I have read some of her quotes and they seem utterably subjective and linear. Perhaps this is due to a lack of understanding from my laziness to invest my time in her work. Anyone here have objection or enthusiasms?
Her work has been discussed here in the past in independent threads; if you use advanced search you might pick up those posts.
She seems to say much of value, although I know she hasn't sold me on everything... especially when she types celebrities. And the brain section assignments might be a little forced. But she usually does seem to have a very useful and provocative definition of the different functions and how they interlock.
"Hey Capa -- We're only stardust." ~ "Sunshine"
“Pleasure to me is wonder—the unexplored, the unexpected, the thing that is hidden and the changeless thing that lurks behind superficial mutability. To trace the remote in the immediate; the eternal in the ephemeral; the past in the present; the infinite in the finite; these are to me the springs of delight and beauty.” ~ H.P. Lovecraft
The question is whether any theory can be trusted? It's a theory, which means it is probably subjective, a rationale based on an individual's internal point of view. Jung's descriptions of the cognitive processes were very vague, which left his studiers to come up with different theories about what Jung meant. Lenore Thomson is just one of the many interpreters. With MBTI type theory, people often guess the types of famous people. This is often based on the aspects of the personality they want to see, but in truth, the only way a person could ever hope to find out a famous person's type is if the famous person takes the MBTI.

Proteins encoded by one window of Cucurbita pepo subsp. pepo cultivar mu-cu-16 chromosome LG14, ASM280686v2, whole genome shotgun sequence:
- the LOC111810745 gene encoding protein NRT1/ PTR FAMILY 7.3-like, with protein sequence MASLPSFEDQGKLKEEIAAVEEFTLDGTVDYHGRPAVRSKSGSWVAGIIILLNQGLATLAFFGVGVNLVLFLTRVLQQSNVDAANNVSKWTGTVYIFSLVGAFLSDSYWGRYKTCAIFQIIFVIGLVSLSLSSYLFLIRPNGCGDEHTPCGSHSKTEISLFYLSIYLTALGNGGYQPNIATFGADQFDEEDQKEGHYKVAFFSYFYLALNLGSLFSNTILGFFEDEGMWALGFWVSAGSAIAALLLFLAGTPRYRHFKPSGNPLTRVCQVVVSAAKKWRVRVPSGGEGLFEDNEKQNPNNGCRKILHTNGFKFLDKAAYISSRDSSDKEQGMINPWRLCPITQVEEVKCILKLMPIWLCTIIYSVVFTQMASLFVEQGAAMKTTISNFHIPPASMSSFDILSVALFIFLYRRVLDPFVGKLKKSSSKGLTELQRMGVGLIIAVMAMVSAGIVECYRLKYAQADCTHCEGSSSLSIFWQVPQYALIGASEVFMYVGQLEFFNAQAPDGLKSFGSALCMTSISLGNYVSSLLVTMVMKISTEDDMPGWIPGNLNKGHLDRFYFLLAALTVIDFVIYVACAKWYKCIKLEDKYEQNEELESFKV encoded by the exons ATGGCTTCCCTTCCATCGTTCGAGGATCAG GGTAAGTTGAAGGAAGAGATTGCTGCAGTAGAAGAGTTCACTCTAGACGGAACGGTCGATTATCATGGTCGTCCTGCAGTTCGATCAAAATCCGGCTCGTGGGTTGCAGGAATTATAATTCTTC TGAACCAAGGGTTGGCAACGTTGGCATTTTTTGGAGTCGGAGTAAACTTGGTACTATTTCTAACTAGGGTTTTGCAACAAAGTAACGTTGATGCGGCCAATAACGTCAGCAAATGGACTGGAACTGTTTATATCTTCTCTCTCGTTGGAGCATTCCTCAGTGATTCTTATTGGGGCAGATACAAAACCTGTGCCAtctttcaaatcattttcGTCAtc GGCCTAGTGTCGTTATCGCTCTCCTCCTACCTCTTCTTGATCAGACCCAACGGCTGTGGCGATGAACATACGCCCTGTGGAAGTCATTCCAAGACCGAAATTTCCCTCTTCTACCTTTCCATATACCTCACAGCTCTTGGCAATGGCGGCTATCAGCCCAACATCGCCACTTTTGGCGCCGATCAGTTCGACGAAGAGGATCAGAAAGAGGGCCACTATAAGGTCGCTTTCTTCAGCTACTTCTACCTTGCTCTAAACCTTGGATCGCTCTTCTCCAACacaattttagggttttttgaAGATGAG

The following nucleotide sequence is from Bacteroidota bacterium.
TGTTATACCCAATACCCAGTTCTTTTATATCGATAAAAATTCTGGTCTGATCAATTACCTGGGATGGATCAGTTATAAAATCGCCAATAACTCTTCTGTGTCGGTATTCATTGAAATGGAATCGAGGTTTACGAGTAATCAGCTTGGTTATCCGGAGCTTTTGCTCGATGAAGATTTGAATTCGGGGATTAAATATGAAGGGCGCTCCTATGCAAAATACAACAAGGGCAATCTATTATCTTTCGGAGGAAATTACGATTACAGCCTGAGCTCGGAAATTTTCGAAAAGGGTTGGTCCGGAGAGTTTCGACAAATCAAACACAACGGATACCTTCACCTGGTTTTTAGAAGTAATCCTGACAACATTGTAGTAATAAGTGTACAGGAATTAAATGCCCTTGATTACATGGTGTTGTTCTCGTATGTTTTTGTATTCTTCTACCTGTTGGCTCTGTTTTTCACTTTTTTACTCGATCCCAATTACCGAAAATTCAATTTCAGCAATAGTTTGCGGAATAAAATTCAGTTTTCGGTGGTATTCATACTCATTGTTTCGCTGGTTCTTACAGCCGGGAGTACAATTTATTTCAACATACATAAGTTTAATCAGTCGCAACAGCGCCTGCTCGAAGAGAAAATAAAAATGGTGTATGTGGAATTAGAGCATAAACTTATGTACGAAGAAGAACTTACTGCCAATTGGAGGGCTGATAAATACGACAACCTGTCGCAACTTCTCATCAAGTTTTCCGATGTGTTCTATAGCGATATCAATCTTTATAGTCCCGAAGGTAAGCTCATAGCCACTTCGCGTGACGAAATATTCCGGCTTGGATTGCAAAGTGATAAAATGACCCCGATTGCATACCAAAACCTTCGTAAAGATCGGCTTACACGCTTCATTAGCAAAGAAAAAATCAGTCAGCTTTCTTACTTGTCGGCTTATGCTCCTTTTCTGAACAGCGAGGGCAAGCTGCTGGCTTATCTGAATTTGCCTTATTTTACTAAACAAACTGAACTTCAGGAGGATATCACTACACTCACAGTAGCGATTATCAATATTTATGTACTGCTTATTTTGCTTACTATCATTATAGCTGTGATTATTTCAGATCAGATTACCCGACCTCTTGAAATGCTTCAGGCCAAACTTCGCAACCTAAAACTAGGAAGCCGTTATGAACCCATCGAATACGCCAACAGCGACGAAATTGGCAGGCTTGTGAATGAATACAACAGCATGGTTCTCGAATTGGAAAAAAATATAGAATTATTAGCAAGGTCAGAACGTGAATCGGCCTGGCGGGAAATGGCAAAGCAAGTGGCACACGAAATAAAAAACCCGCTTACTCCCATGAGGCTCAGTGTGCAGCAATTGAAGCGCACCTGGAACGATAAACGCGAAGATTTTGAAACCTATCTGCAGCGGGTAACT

Lenore's theories are somewhat interesting if you are already well-versed with MBTI and Jungian theory, so that you can note the similarities and differences in order to compare her system with others to see what works for you.
Can it be trusted as an official MBTI reference? No, because it's not exactly the same theory. Can it be trusted as a tool to help you understand behavior? Potentially, but you should still compare it with other tools.
Unfortunately, there's no efficiency measurement that can tell you which tool is best for understanding people at this particular level. What helps one person may confuse another. Since part of what is being measured is somewhat subjective, the choice of best measurement tool and units is also subjective.
If you're looking for something you can trust or use as an evaluation of some sort, you should probably not be looking at personality theory. Aptitude tests and such are a better standard for assessing someone's ability or potential to do something than this sort. In fact, there's a disclaimer on MBTI claiming that it's known not to be fit for use in hiring/firing processes, and they urge people not to use it for such a purpose.
Well I know that there is always a percentage error with every scientific law or theory. For me, Lenore's theories may possibly pass my percentage error of rejection. It seems to me that there is not an equality/nihilism of values for her. She obviously prefers introversion. She paints a heroic picture for introverts and the opposite for extroverts. This is why I'm finding her theories disagreeable. Although I don't use Jungian theory as an exact science like physics, I find it more representing of the nihilistic reality than the subjective one.
EDIT: However, she does have some good perceptions that I will leave or take.